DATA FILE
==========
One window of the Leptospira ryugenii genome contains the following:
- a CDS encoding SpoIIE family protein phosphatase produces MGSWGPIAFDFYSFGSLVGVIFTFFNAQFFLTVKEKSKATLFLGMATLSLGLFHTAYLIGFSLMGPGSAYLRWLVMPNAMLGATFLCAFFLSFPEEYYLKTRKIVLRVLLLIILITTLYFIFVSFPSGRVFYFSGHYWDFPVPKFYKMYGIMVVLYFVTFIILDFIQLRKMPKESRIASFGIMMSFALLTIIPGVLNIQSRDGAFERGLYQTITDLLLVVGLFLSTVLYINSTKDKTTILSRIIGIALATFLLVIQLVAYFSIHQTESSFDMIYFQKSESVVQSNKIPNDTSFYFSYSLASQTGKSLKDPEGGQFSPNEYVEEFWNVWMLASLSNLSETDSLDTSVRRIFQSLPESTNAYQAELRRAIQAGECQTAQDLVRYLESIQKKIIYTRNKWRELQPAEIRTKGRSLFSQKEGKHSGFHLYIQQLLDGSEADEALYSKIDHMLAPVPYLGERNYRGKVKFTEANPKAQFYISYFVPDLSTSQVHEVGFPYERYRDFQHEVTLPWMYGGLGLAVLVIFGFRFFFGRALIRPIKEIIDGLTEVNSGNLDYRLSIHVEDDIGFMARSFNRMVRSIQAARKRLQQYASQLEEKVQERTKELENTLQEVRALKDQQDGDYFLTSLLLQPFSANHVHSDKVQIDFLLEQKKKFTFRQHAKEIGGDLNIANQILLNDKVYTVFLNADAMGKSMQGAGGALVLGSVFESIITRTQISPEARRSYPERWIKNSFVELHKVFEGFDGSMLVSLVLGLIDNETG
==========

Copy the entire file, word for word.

One window of the Leptospira ryugenii genome contains the following:
- a CDS encoding SpoIIE family protein phosphatase produces MGSWGPIAFDFYSFGSLVGVIFTFFNAQFFLTVKEKSKATLFLGMATLSLGLFHTAYLIGFSLMGPGSAYLRWLVMPNAMLGATFLCAFFLSFPEEYYLKTRKIVLRVLLLIILITTLYFIFVSFPSGRVFYFSGHYWDFPVPKFYKMYGIMVVLYFVTFIILDFIQLRKMPKESRIASFGIMMSFALLTIIPGVLNIQSRDGAFERGLYQTITDLLLVVGLFLSTVLYINSTKDKTTILSRIIGIALATFLLVIQLVAYFSIHQTESSFDMIYFQKSESVVQSNKIPNDTSFYFSYSLASQTGKSLKDPEGGQFSPNEYVEEFWNVWMLASLSNLSETDSLDTSVRRIFQSLPESTNAYQAELRRAIQAGECQTAQDLVRYLESIQKKIIYTRNKWRELQPAEIRTKGRSLFSQKEGKHSGFHLYIQQLLDGSEADEALYSKIDHMLAPVPYLGERNYRGKVKFTEANPKAQFYISYFVPDLSTSQVHEVGFPYERYRDFQHEVTLPWMYGGLGLAVLVIFGFRFFFGRALIRPIKEIIDGLTEVNSGNLDYRLSIHVEDDIGFMARSFNRMVRSIQAARKRLQQYASQLEEKVQERTKELENTLQEVRALKDQQDGDYFLTSLLLQPFSANHVHSDKVQIDFLLEQKKKFTFRQHAKEIGGDLNIANQILLNDKVYTVFLNADAMGKSMQGAGGALVLGSVFESIITRTQISPEARRSYPERWIKNSFVELHKVFEGFDGSMLVSLVLGLIDNETG